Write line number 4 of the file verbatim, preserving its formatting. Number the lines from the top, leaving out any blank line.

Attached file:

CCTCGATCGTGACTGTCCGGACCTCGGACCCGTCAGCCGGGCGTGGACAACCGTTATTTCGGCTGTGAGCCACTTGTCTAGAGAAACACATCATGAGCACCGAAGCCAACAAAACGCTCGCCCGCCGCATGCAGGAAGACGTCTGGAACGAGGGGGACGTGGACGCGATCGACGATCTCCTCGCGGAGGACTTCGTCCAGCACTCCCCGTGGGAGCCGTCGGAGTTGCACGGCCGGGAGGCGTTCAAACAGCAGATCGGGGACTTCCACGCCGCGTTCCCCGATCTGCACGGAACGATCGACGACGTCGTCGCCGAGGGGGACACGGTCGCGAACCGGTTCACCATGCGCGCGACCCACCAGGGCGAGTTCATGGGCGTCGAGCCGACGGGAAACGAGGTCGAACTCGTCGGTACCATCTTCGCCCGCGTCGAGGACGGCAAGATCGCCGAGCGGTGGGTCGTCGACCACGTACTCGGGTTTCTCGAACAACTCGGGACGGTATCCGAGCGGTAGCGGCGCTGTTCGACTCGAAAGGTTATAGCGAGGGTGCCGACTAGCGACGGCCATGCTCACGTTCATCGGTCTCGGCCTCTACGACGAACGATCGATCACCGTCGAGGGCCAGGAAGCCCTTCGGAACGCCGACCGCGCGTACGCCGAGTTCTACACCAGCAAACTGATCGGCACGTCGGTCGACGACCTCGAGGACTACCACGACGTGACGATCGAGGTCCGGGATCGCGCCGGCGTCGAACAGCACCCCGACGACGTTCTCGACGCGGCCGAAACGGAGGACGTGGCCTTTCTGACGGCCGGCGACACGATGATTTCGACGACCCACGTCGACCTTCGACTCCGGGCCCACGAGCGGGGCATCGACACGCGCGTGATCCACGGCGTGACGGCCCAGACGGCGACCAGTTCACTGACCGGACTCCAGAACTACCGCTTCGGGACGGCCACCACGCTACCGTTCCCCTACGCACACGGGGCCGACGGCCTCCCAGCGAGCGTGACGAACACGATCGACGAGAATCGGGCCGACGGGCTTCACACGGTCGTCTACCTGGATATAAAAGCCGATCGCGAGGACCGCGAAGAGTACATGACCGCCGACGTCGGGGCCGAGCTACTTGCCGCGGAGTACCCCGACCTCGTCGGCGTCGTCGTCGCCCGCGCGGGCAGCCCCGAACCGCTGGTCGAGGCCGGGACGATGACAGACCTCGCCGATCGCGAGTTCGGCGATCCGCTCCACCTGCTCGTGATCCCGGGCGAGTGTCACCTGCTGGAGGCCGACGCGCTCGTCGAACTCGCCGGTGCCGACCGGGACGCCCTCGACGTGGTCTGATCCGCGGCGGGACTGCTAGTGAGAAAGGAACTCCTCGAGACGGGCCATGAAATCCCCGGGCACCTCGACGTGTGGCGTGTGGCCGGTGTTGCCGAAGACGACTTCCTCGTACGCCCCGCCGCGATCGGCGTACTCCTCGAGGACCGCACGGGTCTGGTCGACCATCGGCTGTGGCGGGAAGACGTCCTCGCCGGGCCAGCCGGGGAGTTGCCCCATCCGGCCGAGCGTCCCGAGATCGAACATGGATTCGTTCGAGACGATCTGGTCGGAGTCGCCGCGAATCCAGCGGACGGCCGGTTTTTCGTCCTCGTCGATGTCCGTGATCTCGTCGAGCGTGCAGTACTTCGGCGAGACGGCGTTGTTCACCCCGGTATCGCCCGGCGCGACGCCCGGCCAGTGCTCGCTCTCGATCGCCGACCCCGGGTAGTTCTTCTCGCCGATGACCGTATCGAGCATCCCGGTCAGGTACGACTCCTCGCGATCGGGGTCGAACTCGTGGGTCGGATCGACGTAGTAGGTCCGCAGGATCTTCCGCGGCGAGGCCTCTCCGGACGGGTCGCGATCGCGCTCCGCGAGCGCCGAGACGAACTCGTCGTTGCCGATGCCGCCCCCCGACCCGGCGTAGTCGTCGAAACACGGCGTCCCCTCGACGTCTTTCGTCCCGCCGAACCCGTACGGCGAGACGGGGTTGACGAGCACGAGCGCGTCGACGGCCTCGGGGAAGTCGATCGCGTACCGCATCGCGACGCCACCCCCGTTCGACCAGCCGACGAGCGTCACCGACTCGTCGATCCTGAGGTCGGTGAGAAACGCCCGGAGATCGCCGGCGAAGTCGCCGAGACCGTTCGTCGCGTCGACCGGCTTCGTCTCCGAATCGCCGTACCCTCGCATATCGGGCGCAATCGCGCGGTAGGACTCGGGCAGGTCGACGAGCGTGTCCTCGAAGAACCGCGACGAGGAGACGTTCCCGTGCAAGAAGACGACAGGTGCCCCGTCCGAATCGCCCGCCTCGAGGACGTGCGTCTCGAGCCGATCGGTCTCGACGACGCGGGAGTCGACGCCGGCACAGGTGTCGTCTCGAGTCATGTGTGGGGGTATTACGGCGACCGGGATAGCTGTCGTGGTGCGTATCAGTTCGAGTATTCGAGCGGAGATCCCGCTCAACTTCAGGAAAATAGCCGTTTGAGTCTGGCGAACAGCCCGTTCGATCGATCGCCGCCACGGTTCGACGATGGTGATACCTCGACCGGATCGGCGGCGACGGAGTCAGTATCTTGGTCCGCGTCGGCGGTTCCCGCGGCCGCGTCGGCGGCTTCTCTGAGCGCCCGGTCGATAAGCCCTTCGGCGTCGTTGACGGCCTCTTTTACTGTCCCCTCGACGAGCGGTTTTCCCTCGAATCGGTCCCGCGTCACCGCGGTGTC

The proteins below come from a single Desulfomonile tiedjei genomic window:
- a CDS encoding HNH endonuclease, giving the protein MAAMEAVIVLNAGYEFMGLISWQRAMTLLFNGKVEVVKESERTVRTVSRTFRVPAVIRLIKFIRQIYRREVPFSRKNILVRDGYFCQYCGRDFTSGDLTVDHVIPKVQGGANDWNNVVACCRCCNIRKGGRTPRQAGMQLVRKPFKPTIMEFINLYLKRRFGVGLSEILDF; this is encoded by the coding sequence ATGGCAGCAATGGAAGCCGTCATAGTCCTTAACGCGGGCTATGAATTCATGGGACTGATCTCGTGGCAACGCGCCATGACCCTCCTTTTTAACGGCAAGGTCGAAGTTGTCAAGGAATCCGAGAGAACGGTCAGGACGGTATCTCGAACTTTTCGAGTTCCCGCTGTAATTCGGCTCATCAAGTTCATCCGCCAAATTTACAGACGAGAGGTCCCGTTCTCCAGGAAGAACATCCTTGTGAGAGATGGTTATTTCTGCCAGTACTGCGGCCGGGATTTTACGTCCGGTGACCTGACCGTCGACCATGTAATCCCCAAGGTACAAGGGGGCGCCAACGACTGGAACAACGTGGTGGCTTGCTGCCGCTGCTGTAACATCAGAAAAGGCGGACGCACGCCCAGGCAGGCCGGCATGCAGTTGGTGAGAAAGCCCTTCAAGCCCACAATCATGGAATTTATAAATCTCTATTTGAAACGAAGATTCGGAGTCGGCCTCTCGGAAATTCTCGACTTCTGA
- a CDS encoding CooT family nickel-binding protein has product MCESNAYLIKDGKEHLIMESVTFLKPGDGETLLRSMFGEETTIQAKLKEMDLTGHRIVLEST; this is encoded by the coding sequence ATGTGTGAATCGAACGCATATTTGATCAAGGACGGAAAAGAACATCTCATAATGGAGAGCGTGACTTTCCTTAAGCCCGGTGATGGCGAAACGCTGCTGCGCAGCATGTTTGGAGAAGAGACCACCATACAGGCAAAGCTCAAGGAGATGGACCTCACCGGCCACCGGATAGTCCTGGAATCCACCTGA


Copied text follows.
- a CDS encoding CooT family nickel-binding protein has product MCESNAYLIKDGKEHLIMESVTFLKPGDGETLLRSMFGEETTIQAKLKEMDLTGHRIVLEST; this is encoded by the coding sequence ATGTGTGAATCGAACGCATATTTGATCAAGGACGGAAAAGAACATCTCATAATGGAGAGCGTGACTTTCCTTAAGCCCGGTGATGGCGAAACGCTGCTGCGCAGCATGTTTGGAGAAGAGACCACCATACAGGCAAAGCTCAAGGAGATGGACCTCACCGGCCACCGGATAGTCCTGGAATCCACCTGA